The Canadian Expeditionary Force was the designation of the field force created by Canada for service overseas in the First World War. The force fielded several combat formations on the Western Front in France and Belgium, the Canadian Cavalry Brigade and the Canadian Independent Force, which were independent of the Canadian Corps, also fought on the Western Front. The CEF also had a reserve and training organization in England. The Germans went so far as to call them storm troopers for their combat efficiency. In August 1918, the CEFs Canadian Siberian Expeditionary Force travelled to revolution-torn Russia and it reinforced an anti-Bolshevik garrison in Vladivostok during the winter of 1918–19. At this time, another force of Canadian soldiers were placed in Archangel, the Canadian Expeditionary Force was mostly volunteers, as conscription was not enforced until the end of the war when call-ups began in January 1918. Ultimately, only 24,132 conscripts arrived in France before the end of the war, Canada was the senior Dominion in the British Empire and automatically at war with Germany upon the British declaration. According to Canadian historian Dr. Serge Durflinger at the Canadian War Museum, of the first contingent formed at Valcartier, Quebec in 1914, fully two-thirds were men born in the United Kingdom. By the end of the war in 1918, at least fifty per cent of the CEF consisted of British-born men, many British nationals from the United Kingdom or other territories who were resident in Canada also joined the CEF. As several CEF battalions were posted to the Bermuda Garrison before proceeding to France, although the Bermuda Militia Artillery and Bermuda Volunteer Rifle Corps both sent contingents to the Western Front, the first would not arrive there til June 1915. By then, many Bermudians had already been serving on the Western Front in the CEF for months, Bermudians in the CEF enlisted under the same terms as Canadians, and all male British Nationals resident in Canada became liable for conscription under the Military Service Act,1917. Two tank battalions were raised in 1918 but did not see service, most of the infantry battalions were broken up and used as reinforcements, with a total of fifty being used in the field, including the mounted rifle units, which were re-organized as infantry. The artillery and engineering units underwent significant re-organization as the war progressed, a distinct entity within the Canadian Expeditionary Force was the Canadian Machine Gun Corps. It consisted of several machine gun battalions, the Eatons, Yukon, and Borden Motor Machine Gun Batteries. During the summer of 1918, these units were consolidated into four machine gun battalions, the Canadian Corps with its four infantry divisions comprised the main fighting force of the CEF. The Canadian Cavalry Brigade also served in France, the 1915 Battle of Ypres, the first engagement of Canadian forces in the Great War, changed the Canadian perspective on war. Ypres exposed Canadian soldiers and their commanders to modern war and they had already experienced the effects of shellfire and developed a reputation for aggressive trench raiding despite their lack of formal training and generally inferior equipment. In April 1915, they were introduced to yet another facet of modern war, the Germans employed chlorine gas to create a hole in the French lines adjacent to the Canadian force and poured troops into the gap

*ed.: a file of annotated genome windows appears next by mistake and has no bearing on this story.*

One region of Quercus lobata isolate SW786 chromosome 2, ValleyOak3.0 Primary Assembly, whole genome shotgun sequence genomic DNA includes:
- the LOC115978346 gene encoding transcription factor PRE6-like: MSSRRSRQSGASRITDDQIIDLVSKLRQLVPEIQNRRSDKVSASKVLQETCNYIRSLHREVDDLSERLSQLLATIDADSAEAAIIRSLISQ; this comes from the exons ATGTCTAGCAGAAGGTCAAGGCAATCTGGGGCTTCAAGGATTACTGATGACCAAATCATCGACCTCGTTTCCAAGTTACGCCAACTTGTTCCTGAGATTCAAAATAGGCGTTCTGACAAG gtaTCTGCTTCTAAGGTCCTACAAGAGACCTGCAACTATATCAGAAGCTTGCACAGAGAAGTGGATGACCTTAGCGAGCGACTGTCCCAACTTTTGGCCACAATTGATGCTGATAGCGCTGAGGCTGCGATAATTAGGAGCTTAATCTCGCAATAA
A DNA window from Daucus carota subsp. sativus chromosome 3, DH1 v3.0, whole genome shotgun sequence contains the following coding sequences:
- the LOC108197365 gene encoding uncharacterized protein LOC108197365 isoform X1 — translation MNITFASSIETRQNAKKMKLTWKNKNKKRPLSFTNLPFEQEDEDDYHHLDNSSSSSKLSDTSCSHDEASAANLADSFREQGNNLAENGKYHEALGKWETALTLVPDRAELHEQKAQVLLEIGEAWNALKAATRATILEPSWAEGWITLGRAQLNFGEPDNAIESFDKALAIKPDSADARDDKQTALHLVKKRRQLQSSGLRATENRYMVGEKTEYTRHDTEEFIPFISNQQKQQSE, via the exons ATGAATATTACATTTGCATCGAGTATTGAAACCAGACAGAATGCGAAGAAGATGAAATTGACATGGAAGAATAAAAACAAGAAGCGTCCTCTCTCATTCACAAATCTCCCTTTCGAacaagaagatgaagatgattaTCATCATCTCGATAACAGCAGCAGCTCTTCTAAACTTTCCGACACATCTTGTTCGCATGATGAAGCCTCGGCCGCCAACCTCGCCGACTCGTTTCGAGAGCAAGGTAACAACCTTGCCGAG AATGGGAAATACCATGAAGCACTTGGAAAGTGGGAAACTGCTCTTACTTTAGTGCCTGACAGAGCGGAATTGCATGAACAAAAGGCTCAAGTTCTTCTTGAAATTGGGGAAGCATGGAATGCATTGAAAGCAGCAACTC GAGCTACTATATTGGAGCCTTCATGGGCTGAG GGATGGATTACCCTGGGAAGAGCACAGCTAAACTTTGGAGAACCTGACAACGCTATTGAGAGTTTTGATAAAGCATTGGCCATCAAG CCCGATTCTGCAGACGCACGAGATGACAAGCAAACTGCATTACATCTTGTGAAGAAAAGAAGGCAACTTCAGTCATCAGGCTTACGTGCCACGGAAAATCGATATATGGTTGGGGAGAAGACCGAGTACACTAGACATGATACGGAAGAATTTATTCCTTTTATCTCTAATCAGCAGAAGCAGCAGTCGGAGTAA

Image: Officers and members of the 26th Battalion of the Second Canadian Expeditionary Force
Image: Joseph Pappin Pvt
Enlistment form for a soldier of the 71st Battalion CEF, who saw action at Ypres. This young man would be gassed and lose an eye.